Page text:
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Organics gets big tick for standards.

Tags: Rural Rural Insight

The New Zealand organic farming sector has just received a valuable boost thanks to the recent agreement to set a national standard for the sector.


While it comes several years after most of the rest of the world, a leading organic supporter says the move is better late than never.

Brendan Hoare, the past chief executive of Organics Aotearoa has been campaigning for New Zealand to set a national standard for defining organic products for many years. He said the move is reassuring, finally bringing New Zealand up to the same level as the rest of the world.

"The move to set a national standard for the organic farming sector is reassuring, bringing New Zealand up to the same level as the rest of the world. "

“New Zealand was one of only two top 25 organic markets in the world to have a voluntary rather than compulsory standards, this represents a stick in the ground for the industry, but it should not be where we stop.”

The move to catch up with the rest of the world comes as the organic food market experiences one of the fastest growth rates of any food sector internationally.

What was once the domain of wealthy European and US consumers is now part of the food experience for Chinese and Asian consumers concerned over their food health safety, and with the finances to shop accordingly.

The Organics Aotearoa New Zealand bi-annual market report released in the middle of 2018-identified consumers now seeking ethical, sustainable and authentic natural products that are not only good for them, but good for the planet.

Chairman of Organics Aotearoa NZ Doug Voss said New Zealand was well placed to ride this wave and has the reputation, production and export capabilities to meet demand domestically and internationally for organic food.

“It is up to producers, marketers, retailers and policy makers to act on the market signals.”

The 2018 report revealed the organics sector had grown twice as fast as conventional food products, up 8.8% to $245 million in New Zealand, with eight out of 10 New Zealand consumers buying organic fresh, frozen or packaged food and beauty products at least once a fortnight.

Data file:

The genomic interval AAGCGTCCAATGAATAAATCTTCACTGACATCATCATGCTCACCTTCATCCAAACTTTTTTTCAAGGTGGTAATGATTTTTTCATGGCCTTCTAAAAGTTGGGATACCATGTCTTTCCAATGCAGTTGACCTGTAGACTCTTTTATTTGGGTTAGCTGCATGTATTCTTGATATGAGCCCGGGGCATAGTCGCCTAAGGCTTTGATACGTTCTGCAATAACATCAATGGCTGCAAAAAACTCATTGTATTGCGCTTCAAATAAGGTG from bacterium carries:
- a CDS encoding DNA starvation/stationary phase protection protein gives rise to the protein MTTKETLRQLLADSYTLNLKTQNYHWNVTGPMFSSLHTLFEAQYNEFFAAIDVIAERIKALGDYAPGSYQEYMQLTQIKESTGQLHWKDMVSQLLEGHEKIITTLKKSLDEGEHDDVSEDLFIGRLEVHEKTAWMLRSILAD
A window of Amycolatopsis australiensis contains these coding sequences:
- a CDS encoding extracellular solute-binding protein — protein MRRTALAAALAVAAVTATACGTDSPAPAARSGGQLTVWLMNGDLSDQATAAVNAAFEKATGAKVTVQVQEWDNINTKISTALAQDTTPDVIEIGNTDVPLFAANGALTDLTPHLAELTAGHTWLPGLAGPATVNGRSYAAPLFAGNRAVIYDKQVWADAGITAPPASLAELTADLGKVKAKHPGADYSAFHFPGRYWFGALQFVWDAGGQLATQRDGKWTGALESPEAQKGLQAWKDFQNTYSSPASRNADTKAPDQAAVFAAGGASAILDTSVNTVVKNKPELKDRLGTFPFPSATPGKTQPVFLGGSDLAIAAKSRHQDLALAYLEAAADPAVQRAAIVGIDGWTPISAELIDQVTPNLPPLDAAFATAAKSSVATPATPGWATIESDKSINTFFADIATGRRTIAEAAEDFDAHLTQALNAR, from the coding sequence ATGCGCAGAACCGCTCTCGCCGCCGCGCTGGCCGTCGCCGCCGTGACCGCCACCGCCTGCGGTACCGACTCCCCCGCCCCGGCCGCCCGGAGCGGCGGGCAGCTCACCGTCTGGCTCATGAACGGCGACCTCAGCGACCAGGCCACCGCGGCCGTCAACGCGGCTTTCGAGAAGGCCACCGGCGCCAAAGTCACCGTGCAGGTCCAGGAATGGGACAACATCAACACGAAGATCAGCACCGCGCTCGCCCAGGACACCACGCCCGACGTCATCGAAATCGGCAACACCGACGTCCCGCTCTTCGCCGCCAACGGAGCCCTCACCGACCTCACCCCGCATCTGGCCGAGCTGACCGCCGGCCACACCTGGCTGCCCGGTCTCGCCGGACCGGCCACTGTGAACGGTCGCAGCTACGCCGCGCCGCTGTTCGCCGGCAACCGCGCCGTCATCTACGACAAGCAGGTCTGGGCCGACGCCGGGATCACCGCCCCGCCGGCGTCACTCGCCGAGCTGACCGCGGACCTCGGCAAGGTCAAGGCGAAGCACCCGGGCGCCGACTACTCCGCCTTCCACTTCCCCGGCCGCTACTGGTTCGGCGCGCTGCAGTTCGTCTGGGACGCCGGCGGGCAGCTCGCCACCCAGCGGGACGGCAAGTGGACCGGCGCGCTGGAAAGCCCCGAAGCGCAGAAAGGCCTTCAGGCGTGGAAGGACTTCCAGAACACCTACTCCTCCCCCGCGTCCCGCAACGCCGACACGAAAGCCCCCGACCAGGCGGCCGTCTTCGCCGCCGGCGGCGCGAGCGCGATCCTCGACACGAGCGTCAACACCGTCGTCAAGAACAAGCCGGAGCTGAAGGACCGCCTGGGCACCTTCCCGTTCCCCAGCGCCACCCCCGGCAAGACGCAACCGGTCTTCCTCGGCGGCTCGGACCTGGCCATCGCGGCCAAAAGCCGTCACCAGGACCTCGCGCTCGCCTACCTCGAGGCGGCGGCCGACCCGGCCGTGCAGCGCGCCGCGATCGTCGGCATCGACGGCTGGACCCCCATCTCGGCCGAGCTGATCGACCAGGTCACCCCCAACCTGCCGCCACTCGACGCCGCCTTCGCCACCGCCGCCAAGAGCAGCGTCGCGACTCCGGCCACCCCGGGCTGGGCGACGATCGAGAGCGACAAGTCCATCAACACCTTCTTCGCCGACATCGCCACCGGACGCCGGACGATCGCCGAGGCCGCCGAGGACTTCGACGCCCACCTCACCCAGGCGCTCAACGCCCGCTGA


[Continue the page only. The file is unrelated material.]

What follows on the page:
Exports now exceed domestic sales, up at $355 million or a 42% increase since 2015.

The good news for New Zealand producers is the demand increase is falling in areas New Zealand is particularly good at – fruit and vegetable production and dairy in a Chinese market that has experienced 45% compounded annual organic growth over the past five years.

But Brendan Hoare had a caution for the sector, and as much as he welcomed the standards, he equated them to New Zealand getting its “L” plates while the rest of the world was racing ahead.

“This is really just a standard for production and for retail.”

He said many main markets have expected this standard for years as an entry base point, and were now wanting even higher standards of organic accreditation.

To be simply accredited as “organic” was often not enough, with expectations around recycling, sustainability and even worker welfare standards becoming more common.

There is also a call for more full cost food accounting by customers wanting to better understand where the full cost of food production falls.

Hoare says such moves mean New Zealand organics, with its frequent reliance upon pasture based, free range systems is even better positioned than many to take advantage of these developing trends.

Organic farmland has increased 15% between 2015 and 2016, with 58 million hectares under organic systems. New Zealand accounts for a tiny portion of this, covering almost 90,000ha, up 50% driven mainly by an increase in organic dairy farms.

Exports of organic fresh fruit and vegetables has increased 26% over the past two years, with dairy, meat and wool up 45%.

Brendan Hoare said the challenge for New Zealand’s organic farmers and producers would be to make the next broad step to a more holistic approach to food production, where organics is part of the formula, but it also includes a strong provenance story and combines other sustainability aspects like recyclable packaging into the product’s marketing.

“The challenge is for New Zealand to now develop a common strategy as a country and it’s time to now have that conversation.”

Bayleys national country manager Duncan Ross said as farmers grapple with the challenges of ever tightening nutrient loss limits, organics represented a sound option to consider, with premiums that reflected the additional work and lowered production that often accompanied the practice.

”As farmers grapple with the challenges of ever tightening nutrient loss limits, organics represents a sound option to consider.”

“Our agents report more buyers spending time doing due diligence on a farm’s nutrient footprint, and looking at their options.

“Realistically organics is one of those now possible across the entire pastoral and cropping spectrum. All farmers want to leave the land in a better state than they found it- for some organics offers a way to achieve that, and make an economic return in a sustainable fashion.”

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